In 1839 Thomas Carlyle declared economics to be “the dismal science” because of Thomas Malthus’ argument that the supply of food could never keep up with demand, because population growth would always expand demand to more than absorb any increase in supply. For centuries demographers and economists have warned of the unsustainability of the world’s population growth and all of the economic and environmental problems that would follow.

Full stop. Rather suddenly, the dynamics have reversed abruptly. Population growth has dropped dramatically and many advanced economies have populations in decline. Japan, Germany, Italy, Russia and many other developed countries have been losing population. The United States would have a declining population if it were not for immigration.  Even China is destined to see its population peek and then decline partly as a result of China’s one-child policy, which was introduced in 1979 by Chinese leader Deng Xiaoping.

In my economics class at Notre Dame at the start of class on a Monday morning, right after an exciting football weekend, I was trying to get my students’ attention. After several failed attempts to begin our discussion on international income distribution, I suddenly announced: “Today we are going to discuss birth control.”  My students immediately blurted out: “Birth control. This is a Catholic university. We can’t be discussing birth control.” I persisted. “What is the most effective birth control method in the world?” I asked.  The students were shocked and incredulous.  Finally, I said: “It turns out that the most effective birth control method in the world is per capita income.  When per capita income rises above $6,000 US dollars, birth rates drop like a rock.”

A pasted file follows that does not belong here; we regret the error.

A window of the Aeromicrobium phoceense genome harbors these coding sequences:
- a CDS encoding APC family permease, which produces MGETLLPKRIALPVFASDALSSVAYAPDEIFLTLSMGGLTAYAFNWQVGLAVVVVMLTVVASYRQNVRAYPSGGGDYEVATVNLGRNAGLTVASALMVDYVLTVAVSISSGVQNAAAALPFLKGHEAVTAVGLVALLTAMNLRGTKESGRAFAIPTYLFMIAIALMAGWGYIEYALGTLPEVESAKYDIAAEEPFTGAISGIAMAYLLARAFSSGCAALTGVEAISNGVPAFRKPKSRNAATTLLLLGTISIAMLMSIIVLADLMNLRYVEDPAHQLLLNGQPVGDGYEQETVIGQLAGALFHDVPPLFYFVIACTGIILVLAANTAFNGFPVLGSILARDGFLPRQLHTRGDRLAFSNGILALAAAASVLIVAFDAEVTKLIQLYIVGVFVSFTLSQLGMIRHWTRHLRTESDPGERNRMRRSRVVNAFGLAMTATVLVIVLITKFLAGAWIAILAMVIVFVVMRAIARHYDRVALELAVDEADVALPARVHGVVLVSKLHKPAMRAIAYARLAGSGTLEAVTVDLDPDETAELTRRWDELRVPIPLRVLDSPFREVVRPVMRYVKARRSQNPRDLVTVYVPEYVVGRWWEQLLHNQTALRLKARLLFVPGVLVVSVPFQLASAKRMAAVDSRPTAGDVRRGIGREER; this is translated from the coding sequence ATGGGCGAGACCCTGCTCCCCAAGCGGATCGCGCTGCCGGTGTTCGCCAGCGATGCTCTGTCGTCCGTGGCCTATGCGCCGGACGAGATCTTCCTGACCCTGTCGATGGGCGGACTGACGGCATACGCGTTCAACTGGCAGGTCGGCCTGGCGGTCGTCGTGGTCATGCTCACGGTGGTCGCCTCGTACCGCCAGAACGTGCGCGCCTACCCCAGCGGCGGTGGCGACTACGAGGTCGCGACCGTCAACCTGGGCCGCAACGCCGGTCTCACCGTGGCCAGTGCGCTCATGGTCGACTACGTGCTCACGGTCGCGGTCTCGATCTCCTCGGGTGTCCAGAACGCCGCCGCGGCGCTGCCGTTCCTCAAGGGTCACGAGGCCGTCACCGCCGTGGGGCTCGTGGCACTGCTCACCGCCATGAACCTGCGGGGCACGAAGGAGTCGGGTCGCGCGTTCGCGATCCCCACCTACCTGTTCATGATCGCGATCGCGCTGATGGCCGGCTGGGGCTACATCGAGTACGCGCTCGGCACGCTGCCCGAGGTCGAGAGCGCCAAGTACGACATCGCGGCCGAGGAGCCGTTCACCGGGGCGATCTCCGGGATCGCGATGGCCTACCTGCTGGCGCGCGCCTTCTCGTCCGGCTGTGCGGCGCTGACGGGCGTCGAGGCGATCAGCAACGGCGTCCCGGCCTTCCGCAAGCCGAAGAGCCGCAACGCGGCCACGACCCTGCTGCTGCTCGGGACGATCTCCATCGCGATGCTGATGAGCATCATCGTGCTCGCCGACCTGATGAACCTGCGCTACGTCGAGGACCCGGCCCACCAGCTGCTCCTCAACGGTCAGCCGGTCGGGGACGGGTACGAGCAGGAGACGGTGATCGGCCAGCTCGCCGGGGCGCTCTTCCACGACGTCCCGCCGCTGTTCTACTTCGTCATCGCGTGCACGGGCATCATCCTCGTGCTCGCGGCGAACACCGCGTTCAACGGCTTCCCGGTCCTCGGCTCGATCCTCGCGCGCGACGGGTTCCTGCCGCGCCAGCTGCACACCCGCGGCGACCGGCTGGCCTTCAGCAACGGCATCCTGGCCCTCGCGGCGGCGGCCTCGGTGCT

The problem is not just fewer people, but fewer young people. Other than more medical care, most older people don’t need a lot of things. Typically, they already have accumulated too many possessions from clothing to pots, pans, tools and books. And old people tend to be more conservative and want to hang on to their possessions. It is hard to convince them that they need a whole new wardrobe or a new style of furniture in their old age. At the same time, young people are expressing a desire for experiences (often involving international travel) instead of acquiring lots of possessions. This also reduces the demand for goods and services in our economy.

Now consider the role of changes in technology in driving a transition from a primarily variable cost (labor) economy to a primarily fixed cost (capital) economy.  ………………………….

While demand slows with declining population growth and the aging of the population, the supply of investible capital has grown exponentially. Extreme income and wealth inequality has provided a small segment of the population with way more money than they know what to do with. This wealthy-savings bubble has led to a build up of investible funds in financial markets driving up stock and bond prices. Large corporations often use the excessive pool of cash to buy up rival companies or buy back shares of their stock.